Underground cities of Cappadocia: for trogs and hobbits

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Exploring the Kaymaklı and Derinkuyu underground cities of Cappadocia is perfect for connecting with your inner troglodyte

With so many activities on offer above ground in Cappadocia (hot-air balloon rides, hiking and horse riding to name but a few) it would be easy to overlook the maze of tunnels burrowed deep in subterranean Turkey.

The underground cities of Cappadocia offer something truly unique to the tourist in Anatolia. You won’t find any fairy chimneys or ridged valleys here. Instead, a labyrinth of tunnels and chambers await. Claustrophobes, beware!

underground cities of Cappadocia chamber
Atlas & Boots Kaymaklı is one of the largest underground settlements in the region

The soft volcanic rock of iconic Cappadocia is ideal for underground cities as it’s relatively easy to carve. As such, Cappadocia is famous in archaeological circles for its large number of subterranean settlements.

We spent half a day exploring the two most famous and accessible underground cities of Cappadocia: Kaymaklı and Derinkuyu.

Kaymaklı underground city

At the entrance to Kaymaklı, we came upon a couple ascending from the depths.

“Oh my god, we made it,” the woman cried as she emerged into the light.
Kia looked at me and raised a brow. “Sounds like an experience,” she said.
The woman, overhearing Kia, smiled. “That’s one way to put it.”

Kaymakli is a real maze and if it weren’t for the signposts, you could easily get lost in its labyrinth. An interconnecting network of chambers, rooms, tiny caverns and corridors make for the perfect game of hide and seek.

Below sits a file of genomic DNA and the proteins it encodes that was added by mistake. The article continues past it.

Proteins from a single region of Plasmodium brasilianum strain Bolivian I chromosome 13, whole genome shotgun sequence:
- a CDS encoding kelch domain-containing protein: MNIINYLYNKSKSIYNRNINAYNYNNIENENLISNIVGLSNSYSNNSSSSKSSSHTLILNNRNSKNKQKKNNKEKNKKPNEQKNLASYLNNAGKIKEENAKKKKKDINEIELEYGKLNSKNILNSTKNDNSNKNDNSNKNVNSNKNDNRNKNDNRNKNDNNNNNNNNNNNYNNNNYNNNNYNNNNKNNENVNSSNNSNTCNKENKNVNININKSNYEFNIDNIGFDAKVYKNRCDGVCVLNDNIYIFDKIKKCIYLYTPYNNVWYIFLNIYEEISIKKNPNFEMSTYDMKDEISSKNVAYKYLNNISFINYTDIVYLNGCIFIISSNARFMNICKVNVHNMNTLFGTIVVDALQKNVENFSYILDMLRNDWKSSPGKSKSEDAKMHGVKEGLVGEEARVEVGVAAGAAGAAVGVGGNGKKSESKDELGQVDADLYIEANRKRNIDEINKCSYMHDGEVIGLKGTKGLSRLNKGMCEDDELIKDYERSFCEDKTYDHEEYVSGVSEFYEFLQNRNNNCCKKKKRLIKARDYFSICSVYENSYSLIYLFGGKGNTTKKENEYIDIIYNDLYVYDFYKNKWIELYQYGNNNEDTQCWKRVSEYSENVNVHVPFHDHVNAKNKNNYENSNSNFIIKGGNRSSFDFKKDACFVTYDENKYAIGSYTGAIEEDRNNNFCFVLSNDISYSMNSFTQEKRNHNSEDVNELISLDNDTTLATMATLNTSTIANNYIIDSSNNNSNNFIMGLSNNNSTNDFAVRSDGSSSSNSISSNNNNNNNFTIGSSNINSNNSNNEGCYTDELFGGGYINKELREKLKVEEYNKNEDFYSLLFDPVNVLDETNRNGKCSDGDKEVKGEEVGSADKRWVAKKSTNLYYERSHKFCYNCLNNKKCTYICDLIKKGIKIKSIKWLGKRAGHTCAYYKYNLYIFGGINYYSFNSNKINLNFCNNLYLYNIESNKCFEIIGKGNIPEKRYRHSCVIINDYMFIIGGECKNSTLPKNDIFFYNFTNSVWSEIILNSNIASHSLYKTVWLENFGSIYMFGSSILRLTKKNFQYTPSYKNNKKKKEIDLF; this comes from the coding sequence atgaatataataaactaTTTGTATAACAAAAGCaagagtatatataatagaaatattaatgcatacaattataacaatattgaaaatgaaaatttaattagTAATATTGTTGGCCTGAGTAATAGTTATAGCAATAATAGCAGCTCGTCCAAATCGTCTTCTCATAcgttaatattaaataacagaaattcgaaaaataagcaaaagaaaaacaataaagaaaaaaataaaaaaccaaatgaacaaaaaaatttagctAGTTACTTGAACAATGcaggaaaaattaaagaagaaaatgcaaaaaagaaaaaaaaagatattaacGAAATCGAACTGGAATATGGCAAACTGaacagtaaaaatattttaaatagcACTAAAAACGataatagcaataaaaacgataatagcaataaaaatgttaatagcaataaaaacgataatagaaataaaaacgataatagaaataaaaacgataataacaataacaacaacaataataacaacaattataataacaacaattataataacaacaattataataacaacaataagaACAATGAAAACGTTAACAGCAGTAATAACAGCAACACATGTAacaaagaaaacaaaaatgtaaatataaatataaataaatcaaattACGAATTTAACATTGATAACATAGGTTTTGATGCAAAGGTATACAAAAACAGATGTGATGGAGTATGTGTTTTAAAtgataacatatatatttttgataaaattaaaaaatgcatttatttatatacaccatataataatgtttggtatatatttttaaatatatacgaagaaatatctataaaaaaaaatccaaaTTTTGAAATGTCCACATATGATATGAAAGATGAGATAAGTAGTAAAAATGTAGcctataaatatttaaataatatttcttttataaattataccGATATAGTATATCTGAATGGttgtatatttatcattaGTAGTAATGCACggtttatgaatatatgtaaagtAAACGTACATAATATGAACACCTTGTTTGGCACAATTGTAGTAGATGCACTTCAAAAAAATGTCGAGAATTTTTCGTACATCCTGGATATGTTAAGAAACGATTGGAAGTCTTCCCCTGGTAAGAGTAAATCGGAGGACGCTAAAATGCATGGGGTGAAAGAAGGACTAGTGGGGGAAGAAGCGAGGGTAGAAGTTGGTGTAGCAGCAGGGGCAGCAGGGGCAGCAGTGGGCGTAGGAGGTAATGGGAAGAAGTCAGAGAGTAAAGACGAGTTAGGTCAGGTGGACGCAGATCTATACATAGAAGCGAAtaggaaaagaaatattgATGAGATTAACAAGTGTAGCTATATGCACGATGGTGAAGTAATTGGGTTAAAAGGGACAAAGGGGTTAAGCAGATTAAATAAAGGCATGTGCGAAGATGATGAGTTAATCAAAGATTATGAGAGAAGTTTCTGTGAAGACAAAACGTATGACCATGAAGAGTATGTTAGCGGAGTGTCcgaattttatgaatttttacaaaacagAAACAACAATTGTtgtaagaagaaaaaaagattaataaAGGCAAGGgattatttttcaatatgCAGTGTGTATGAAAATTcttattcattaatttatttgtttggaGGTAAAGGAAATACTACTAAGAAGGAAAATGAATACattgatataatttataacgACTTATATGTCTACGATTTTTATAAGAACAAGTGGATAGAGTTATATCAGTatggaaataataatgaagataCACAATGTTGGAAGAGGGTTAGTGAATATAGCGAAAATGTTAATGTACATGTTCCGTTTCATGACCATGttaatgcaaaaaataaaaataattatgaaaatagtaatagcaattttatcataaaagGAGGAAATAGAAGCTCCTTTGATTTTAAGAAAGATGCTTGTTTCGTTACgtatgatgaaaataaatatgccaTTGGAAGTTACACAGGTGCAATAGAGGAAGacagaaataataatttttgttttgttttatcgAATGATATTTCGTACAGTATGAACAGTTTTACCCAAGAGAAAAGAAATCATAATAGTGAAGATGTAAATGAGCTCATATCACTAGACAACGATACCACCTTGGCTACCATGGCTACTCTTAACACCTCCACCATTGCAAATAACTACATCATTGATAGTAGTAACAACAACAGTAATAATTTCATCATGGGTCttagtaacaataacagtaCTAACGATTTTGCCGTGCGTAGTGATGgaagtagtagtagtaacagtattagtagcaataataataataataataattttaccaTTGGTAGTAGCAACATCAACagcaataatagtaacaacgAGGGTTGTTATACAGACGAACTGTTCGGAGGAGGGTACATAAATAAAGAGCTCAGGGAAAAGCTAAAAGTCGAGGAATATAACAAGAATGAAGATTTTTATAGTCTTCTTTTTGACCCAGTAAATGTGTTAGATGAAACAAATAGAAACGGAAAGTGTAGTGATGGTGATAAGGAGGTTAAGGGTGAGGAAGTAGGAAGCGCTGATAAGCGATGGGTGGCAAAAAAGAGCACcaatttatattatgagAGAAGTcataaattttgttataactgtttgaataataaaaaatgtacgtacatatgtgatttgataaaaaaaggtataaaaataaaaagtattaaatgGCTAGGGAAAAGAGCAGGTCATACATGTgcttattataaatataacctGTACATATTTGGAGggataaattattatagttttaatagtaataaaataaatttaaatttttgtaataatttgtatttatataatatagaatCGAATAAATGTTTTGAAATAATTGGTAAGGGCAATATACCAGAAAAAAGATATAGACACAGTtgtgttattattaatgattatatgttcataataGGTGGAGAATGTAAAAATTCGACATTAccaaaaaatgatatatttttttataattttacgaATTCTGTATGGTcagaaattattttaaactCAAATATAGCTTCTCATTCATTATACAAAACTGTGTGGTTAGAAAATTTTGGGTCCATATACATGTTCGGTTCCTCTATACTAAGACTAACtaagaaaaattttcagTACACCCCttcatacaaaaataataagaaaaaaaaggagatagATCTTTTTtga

More than once, I ran ahead of Kia to jump out and scare her. Unfortunately, after several years together, she’s become desensitised to my silliness and my endeavours were largely unsuccessful.

underground cities of Cappadocia caverns
Atlas & Boots Pint-sized Kia is perfectly proportioned for the underground cities of Cappadocia

Kaymaklı consists of nearly 100 tunnels and eight floors below ground. It’s worth noting that only four of those floors are open to the public today. In its day, each floor had different functions, ranging from cellars, storage areas and stables to wineries, cooking quarters and even churches.

Derinkuyu underground city

After we emerged from Kaymaklı, we continued on to Derinkuyu. Now, if we thought things were tight in Kamakli then Derinkuyu is even more confined. Derinkuyu has extremely low, narrow and sloping passages with fewer and smaller chambers than Kaymaklı.

The lower we went, the narrower the tunnels and the lower the ceilings became. I was soon scraping my backpack along the roofs of the gangways – better that than my back or head!

Unsurprisingly, Kia – who unlike me is more hobbit than troglodyte – found the going a little easier.

underground cities of Cappadocia peter
Atlas & Boots Peter finds it a bit of a squeeze

Clambering and crawling along its passageways is as fun as it is claustrophobic. It may feel at times that the aisles are going nowhere and you’re going to become wedged in this subterrestrial world forever, then at the last minute there’s a twist and a turn and it suddenly opens into a wider chamber or room offering some much-needed vertical relief. It was great fun to visit but I have no idea how a population managed to survive down there!